When a company’s pipeline bursts or their customer database gets hacked, or the CEO has been exposed in the media for improper dealings, it can cost the shareholder a lot of money. During the 2010 deep sea oil-well leak, BP was held responsible and in only six months saw their share price drop by 58%, wiping US$108 billion dollars of the company’s market value.
A lot of this can be avoided, and it can even be planned for.
Crises affect companies every day. Often they are minor, but just as often they can lead to significant problems that do not go away for a long time. When a crisis is dealt with in a bad way, it will lead to a reputational crisis, as it did for BP. Even when a crisis is dealt with in a mediocre way, it will often lead to a reputational crisis because the news media loves sensationalism to get more viewers and will find all questionable issues to continue running a story. Only when a crisis is handled well, the media will find a more sensational news story will the crisis disappear quickly.
The Optus data hack was a crisis, and because it was handled badly, it has turned into a reputational crisis. In less than a month, commentators from all directions have come out and admonished Optus for handling things badly. Optus could now be anticipating fines for anything and everything as regulators have been appointed to investigate the company for its role in the problem, and how it handled it. Customers have run for the hills and lost trust not just in how the company handles their data, but also in the ability of Optus executives to handle a problem.
Reputational crises can come from just about any direction at any time. Especially since social media is now regularly a source for traditional news media, it does not take long for a reputational crisis to erupt and become chronic. Typically a crisis erupts when a perceived wrong doing has occurred and the company is held to account. How it is handled will determine if the problem goes away, or blows up into a reputational crisis. In the Optus data hack, it was handled poorly and typically as a reputational crisis evolves, the company’s ethics and governance become an issue and discussed in the mainstream media. Often politicians and the occasional bureaucrat will weigh in with commentary to the mainstream media, affecting customer loyalty, regulations, supply lines, worker’s morale, resale, and always reducing company profit forecasts. In reputational crises the financial analysts will calculate the anticipated financial fall out quickly and adjust the value of the company’s shares in the market place.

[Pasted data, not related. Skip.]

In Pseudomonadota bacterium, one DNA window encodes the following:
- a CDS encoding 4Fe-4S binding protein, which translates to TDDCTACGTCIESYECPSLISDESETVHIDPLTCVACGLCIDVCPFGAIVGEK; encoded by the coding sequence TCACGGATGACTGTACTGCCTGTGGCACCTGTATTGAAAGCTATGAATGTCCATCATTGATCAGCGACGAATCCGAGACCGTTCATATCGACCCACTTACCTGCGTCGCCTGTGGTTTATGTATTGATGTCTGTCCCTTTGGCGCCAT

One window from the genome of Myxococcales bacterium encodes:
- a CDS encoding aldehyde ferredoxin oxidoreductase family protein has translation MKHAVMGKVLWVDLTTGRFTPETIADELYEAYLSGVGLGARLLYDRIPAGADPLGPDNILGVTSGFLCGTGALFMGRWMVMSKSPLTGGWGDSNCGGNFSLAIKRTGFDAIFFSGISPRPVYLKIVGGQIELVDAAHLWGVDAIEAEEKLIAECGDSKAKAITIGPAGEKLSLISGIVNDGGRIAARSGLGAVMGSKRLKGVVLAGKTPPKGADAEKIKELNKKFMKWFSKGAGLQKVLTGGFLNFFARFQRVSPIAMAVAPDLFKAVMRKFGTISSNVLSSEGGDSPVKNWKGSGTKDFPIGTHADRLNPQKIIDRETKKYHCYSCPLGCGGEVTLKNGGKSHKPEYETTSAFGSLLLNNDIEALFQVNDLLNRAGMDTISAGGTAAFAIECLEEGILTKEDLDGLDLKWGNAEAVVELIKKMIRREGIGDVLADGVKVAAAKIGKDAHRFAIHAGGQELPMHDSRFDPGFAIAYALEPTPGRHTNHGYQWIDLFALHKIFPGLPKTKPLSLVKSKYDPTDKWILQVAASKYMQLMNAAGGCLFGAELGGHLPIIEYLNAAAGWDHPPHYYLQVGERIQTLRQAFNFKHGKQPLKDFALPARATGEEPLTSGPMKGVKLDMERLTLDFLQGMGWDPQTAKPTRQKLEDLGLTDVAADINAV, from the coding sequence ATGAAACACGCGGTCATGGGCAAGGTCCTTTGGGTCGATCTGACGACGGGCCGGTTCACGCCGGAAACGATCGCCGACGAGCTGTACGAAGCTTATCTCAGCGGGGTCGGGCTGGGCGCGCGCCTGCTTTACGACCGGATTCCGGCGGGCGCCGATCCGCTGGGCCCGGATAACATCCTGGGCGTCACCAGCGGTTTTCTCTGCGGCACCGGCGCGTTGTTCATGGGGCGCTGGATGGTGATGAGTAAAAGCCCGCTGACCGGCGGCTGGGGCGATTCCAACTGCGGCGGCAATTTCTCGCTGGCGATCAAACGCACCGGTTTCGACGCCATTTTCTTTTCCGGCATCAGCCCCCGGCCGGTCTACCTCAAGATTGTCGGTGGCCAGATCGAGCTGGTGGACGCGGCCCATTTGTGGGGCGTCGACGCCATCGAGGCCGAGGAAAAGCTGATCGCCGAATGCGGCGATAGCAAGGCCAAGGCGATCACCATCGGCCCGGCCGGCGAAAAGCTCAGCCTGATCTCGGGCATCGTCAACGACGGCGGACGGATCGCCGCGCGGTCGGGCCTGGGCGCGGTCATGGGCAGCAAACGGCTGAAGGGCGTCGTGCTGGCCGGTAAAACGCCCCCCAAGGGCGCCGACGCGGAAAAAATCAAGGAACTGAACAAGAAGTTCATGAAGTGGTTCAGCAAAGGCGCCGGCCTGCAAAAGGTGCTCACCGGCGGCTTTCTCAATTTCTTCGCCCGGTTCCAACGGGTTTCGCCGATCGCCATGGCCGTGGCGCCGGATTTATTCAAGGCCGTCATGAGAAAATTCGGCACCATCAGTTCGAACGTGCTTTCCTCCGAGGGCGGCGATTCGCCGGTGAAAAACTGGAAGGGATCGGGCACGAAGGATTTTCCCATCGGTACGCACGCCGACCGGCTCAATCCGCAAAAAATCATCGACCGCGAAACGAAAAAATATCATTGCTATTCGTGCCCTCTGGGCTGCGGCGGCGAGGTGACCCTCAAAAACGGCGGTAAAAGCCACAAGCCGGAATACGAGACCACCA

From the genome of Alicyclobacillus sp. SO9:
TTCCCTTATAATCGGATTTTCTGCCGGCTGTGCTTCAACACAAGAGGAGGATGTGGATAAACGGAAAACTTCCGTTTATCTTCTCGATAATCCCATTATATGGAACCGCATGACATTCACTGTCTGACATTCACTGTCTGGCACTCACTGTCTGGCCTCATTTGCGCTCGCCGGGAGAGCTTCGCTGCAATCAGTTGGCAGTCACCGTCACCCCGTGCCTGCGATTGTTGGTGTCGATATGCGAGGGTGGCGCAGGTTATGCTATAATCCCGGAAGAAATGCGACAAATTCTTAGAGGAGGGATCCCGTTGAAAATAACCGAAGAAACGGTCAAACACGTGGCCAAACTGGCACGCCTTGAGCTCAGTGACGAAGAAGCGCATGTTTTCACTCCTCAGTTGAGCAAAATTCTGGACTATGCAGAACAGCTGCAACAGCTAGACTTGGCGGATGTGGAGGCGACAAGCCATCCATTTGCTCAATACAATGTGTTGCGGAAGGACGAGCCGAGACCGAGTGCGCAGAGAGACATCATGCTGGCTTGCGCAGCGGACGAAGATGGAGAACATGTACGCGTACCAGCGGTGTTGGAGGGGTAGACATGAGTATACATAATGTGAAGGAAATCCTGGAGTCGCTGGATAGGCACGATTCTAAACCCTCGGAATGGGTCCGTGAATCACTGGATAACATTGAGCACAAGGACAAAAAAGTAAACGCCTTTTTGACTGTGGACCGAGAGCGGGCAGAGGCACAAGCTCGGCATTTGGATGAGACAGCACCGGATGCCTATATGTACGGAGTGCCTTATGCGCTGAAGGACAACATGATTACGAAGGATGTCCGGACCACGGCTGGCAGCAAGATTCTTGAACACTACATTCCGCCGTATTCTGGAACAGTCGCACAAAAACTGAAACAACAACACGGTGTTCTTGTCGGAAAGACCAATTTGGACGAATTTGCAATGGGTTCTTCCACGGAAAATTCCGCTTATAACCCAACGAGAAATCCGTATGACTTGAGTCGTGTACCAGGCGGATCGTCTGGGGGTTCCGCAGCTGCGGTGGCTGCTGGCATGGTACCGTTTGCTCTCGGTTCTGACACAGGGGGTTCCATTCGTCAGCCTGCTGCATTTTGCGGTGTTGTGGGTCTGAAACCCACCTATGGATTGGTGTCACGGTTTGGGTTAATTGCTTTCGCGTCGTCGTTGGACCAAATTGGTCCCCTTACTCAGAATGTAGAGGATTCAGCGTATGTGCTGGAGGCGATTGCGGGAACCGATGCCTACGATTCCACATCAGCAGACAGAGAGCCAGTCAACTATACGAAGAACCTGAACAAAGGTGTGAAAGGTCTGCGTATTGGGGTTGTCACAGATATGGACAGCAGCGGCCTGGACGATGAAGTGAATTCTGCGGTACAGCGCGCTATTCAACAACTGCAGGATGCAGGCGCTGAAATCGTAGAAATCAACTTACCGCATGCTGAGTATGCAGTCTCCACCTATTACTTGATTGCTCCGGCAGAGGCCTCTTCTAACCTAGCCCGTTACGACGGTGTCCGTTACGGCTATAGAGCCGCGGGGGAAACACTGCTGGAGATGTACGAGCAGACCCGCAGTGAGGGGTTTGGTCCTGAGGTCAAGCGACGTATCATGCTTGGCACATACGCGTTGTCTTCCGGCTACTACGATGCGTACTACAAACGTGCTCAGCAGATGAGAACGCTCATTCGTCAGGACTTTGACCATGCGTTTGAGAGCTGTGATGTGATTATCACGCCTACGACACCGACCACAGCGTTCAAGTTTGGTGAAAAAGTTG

It is possible to avoid a problem turning into a crisis, and more possible to avoid a crisis turning into a reputational crisis. Some very basic crisis planning analysis and strategies are amongst the most effective means of protecting the company and its shareholders. Only few companies view reputational crisis planning as an investment similar to insurance.
“When things go wrong, don’t go with them” Elvis Presley
The financial impacts of reputational crises have now become so predictable that some global insurance companies offer policies not just for corporate reputational crisis insurance but also to specific brand insurance policies. Whereas all companies without fail will take out a fire insurance policy and often insurance for Information Technology issues, most corporations do not spend a cent on avoiding reputational crises. Most reputational crisis communication planning includes stakeholder mapping already used by corporations.
A very effective strategy any company can use is sentiment analysis which monitors social media and news media, checking the sentiment of stakeholders. These analyses are a cost effective method of finding issues before they become a crisis, and are best reviewed by an objective professional third party to identify and analyse for reputational crisis risks. If Optus had used sentiment analysis effectively as an early warning system it would have been obvious they needed to change their media statements and strategy immediately.
BP pumped oil for the best part of the last century, yet they did not stop their shares losing 58% in value. It is worth checking that even your most reputable and profitable company has reputational crisis planning.
Tom Schermer, Communication and Stakeholder Consultant